[0121] In other instances, mobile device 200 can transmit, across network 120 to XR computing system 130, data characterizing the request to reposition virtual assistant 1028, such as the data indicative of the detected pointing motion 1002 and the object associated with pointing motion 1002. XR computing system 130 can obtain the depth map data specifying a depth map for the visible portion of the augmented reality environment from a corresponding portion of database 134, e.g., from depth map data 182. XR computing system 130 can also obtain data identifying objects disposed within the visible portion of the augmented reality environment, and data identifying the positions or orientations of the identified objects, from object data 184 of database 134.

[0122] Mobile device 200 or XR computing system 130 can also perform operations that establish a gesturing vector 1022 representative of a direction of the detected pointing motion 1002, and project the gesturing vector 1022 onto the depth map established by depth map data 222 or depth map data 182 for the visible portion of the augmented reality environment (e.g., in block 906). For example, position determination module 170, when executed by processor 218 or 138, can establish an origin of the pointing motion 1002, such as the user’s shoulder joint or elbow joint, and can generate the gesturing vector 1022 based on a determined alignment of the user’s extended arm, hand, and/or finger. Further, position determination module 170 can extend the gesturing vector 1022 from the origin and project the gestural vector into a three-dimensional space established by the depth map for the visible portion of the augmented reality environment.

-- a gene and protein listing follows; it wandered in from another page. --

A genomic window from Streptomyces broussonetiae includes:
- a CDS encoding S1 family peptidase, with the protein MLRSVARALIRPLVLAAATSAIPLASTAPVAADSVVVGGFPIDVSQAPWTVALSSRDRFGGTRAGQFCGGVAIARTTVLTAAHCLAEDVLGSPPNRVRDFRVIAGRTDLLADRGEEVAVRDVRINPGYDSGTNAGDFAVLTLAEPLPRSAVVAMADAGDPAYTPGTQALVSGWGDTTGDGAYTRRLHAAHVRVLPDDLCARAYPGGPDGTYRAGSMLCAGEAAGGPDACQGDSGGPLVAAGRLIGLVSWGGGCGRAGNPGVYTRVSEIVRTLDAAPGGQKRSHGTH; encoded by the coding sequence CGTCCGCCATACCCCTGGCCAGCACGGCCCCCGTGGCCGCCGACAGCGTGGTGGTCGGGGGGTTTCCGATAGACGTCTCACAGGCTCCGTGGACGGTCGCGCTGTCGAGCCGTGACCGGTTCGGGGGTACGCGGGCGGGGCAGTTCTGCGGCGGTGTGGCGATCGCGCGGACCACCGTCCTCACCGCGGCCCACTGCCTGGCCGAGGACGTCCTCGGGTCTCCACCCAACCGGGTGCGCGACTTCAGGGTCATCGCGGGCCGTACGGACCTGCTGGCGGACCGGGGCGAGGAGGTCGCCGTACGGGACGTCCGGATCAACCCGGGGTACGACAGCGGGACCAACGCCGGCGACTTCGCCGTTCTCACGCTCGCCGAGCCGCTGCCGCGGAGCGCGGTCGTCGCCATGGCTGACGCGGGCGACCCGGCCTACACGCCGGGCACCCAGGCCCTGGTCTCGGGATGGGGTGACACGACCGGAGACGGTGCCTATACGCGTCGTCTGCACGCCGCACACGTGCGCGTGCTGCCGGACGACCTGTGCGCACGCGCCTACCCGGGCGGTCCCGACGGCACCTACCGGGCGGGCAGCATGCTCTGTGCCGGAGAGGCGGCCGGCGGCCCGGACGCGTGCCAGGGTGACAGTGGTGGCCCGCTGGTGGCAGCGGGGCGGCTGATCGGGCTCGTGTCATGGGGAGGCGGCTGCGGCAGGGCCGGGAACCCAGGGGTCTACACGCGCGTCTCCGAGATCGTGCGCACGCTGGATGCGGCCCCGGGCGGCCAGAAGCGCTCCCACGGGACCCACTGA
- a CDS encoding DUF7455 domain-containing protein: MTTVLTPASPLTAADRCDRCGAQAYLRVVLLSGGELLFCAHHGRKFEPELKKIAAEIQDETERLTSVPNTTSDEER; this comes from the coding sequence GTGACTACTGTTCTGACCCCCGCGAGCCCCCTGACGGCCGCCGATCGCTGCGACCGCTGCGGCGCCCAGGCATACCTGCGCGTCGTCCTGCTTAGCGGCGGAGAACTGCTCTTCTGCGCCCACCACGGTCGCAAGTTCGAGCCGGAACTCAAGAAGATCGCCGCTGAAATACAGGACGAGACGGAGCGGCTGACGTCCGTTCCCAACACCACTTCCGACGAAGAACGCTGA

[0123] Mobile device 200 or XR computing system 130 can identify an object within the visible portion of the augmented reality that corresponds to the projection of the gestural vector (e.g., in block 908). Based on object data 224, position determination module 170, when executed by processor 218 of mobile device 200, can determine a position or dimension of one or more objects disposed within the visible portion of the augmented reality. In other instances, position determination module 170, when executed by processor 138 of XR computing system 130, can determine the position or dimension of the one or more objects disposed within the visible portion of the augmented reality environment based on portions of object data 184. Position determination module 170 can then determine that the projected gestural vector intersects the position or the dimension of one of the disposed objects, and can establish that the disposed object corresponds to the projected gestural vector.